Dark Money Concentrates In Small Number of Pivotal 2014 Races

Dark Money Concentrates In Small Number of Pivotal 2014 Races
LEXINGTON, KY - OCTOBER 13: Minority Leader U.S. Sen. Mitch McConnell (R) prepares for his debate with Kentucky Secretary of State Alison Lundergan Grimes (D) on 'Kentucky Tonight' at the KET Network Center on October 13, 2014 in Lexington, Kentucky. Voters go to the polls on November 4, 2014. (Photo by Pablo Alcala-Pool/Getty Images)
LEXINGTON, KY - OCTOBER 13: Minority Leader U.S. Sen. Mitch McConnell (R) prepares for his debate with Kentucky Secretary of State Alison Lundergan Grimes (D) on 'Kentucky Tonight' at the KET Network Center on October 13, 2014 in Lexington, Kentucky. Voters go to the polls on November 4, 2014. (Photo by Pablo Alcala-Pool/Getty Images)

WASHINGTON -- As independent spending by nonprofit groups that fail to disclose their donors approaches $200 million in the 2014 midterm elections, it is increasingly evident that this spending is meant to influence only a handful of races.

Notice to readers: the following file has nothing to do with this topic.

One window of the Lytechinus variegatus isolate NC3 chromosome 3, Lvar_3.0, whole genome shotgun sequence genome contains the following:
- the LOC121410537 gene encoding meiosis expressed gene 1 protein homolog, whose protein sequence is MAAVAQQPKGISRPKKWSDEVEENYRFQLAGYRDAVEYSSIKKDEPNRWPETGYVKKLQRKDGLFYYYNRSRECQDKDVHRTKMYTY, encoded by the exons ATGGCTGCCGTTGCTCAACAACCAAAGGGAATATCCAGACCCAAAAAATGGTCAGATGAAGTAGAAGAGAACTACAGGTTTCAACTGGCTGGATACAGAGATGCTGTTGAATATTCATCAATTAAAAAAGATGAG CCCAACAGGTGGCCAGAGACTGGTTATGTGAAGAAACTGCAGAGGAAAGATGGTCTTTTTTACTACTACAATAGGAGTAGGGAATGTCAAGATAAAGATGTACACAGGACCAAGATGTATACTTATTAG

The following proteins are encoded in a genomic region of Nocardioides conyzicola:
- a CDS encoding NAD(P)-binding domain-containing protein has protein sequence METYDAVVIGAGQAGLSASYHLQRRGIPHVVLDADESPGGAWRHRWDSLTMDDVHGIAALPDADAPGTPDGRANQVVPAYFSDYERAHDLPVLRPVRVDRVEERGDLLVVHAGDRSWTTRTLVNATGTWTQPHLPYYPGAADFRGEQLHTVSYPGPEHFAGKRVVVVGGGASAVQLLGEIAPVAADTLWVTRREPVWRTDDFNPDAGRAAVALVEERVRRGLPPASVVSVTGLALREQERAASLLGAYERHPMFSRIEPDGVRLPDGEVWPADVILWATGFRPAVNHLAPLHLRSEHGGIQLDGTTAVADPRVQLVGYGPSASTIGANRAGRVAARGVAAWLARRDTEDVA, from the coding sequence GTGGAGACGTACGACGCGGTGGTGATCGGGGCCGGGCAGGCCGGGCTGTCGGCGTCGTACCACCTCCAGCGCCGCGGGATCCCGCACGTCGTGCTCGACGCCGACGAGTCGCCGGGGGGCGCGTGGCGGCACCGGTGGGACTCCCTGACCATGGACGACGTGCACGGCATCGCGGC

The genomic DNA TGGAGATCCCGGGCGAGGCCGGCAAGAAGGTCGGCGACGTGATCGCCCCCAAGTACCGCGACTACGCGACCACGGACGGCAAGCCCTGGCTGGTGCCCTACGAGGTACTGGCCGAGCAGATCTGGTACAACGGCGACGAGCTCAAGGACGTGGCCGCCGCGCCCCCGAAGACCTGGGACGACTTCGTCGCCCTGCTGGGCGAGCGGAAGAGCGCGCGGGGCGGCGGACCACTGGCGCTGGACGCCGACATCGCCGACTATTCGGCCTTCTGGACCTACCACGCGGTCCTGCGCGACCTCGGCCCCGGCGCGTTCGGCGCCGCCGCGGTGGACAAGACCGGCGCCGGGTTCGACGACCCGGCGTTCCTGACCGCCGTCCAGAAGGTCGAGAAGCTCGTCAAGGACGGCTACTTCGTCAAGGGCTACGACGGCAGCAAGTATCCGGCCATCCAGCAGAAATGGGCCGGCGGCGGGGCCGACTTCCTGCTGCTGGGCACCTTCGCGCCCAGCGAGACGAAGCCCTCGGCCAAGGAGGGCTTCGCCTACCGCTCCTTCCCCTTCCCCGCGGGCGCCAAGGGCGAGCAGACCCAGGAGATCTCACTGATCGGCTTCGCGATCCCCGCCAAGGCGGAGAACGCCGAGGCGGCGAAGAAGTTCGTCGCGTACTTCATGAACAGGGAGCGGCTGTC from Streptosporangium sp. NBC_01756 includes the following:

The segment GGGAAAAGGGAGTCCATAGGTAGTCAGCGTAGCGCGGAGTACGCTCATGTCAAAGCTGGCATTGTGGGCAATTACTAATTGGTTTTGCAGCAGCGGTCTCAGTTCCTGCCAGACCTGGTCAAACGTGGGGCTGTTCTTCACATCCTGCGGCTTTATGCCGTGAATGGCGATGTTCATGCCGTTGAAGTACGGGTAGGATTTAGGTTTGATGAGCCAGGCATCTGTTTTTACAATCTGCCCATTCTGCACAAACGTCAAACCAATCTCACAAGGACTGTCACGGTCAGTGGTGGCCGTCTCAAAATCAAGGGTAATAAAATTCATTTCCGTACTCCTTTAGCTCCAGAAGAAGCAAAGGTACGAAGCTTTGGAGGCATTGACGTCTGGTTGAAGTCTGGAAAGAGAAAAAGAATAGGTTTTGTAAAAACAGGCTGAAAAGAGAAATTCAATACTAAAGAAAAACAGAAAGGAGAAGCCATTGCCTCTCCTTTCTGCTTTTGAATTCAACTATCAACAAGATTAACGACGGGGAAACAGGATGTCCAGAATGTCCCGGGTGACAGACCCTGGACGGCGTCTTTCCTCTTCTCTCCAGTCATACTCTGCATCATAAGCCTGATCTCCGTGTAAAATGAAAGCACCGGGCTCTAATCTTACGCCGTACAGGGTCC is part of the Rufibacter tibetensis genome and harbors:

This dark money spending -- so-called because it is not covered by federal disclosure rules meant to inform the public of who is paying to influence their vote -- is heavily concentrated in the key Senate races that will determine which party controls the chamber in January.

According to a review by The Huffington Post of campaign finance records collected by the Federal Election Commission, the Center for Responsive Politics and press releases and news reports regarding spending by these groups, the Senate races in Alaska, Arkansas, Colorado, Kentucky and North Carolina account for nearly half of all dark money spent to target 2014 candidates.

Overall, expenditures by groups not disclosing their donors has soared to at least $190 million in the 2014 campaign. The five Senate races with the most dark money have attracted $92.8 million of this total, while the top 10 Senate races account for $130 million. These amounts include express electoral advocacy calling for the election or defeat of a candidate, as well as issue-based advertising that touts or assails the record of a given candidate while stopping short of asking for viewers to vote for or against them.